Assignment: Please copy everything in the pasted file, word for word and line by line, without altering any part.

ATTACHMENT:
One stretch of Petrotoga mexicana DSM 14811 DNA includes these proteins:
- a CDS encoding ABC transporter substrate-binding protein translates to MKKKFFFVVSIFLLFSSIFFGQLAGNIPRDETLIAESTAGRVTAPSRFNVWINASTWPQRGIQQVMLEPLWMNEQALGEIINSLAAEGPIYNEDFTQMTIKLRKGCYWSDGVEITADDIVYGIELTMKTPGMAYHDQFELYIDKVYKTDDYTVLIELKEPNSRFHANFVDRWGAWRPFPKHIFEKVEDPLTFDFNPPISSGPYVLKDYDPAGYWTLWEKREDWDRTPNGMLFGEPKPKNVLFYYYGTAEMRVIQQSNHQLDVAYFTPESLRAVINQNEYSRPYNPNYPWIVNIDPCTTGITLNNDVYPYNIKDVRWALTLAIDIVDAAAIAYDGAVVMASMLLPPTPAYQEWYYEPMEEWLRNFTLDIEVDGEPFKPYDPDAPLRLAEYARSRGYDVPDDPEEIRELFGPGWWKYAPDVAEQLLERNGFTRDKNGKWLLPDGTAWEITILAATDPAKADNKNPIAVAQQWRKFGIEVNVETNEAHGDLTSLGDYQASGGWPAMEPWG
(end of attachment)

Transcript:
One stretch of Petrotoga mexicana DSM 14811 DNA includes these proteins:
- a CDS encoding ABC transporter substrate-binding protein translates to MKKKFFFVVSIFLLFSSIFFGQLAGNIPRDETLIAESTAGRVTAPSRFNVWINASTWPQRGIQQVMLEPLWMNEQALGEIINSLAAEGPIYNEDFTQMTIKLRKGCYWSDGVEITADDIVYGIELTMKTPGMAYHDQFELYIDKVYKTDDYTVLIELKEPNSRFHANFVDRWGAWRPFPKHIFEKVEDPLTFDFNPPISSGPYVLKDYDPAGYWTLWEKREDWDRTPNGMLFGEPKPKNVLFYYYGTAEMRVIQQSNHQLDVAYFTPESLRAVINQNEYSRPYNPNYPWIVNIDPCTTGITLNNDVYPYNIKDVRWALTLAIDIVDAAAIAYDGAVVMASMLLPPTPAYQEWYYEPMEEWLRNFTLDIEVDGEPFKPYDPDAPLRLAEYARSRGYDVPDDPEEIRELFGPGWWKYAPDVAEQLLERNGFTRDKNGKWLLPDGTAWEITILAATDPAKADNKNPIAVAQQWRKFGIEVNVETNEAHGDLTSLGDYQASGGWPAMEPWG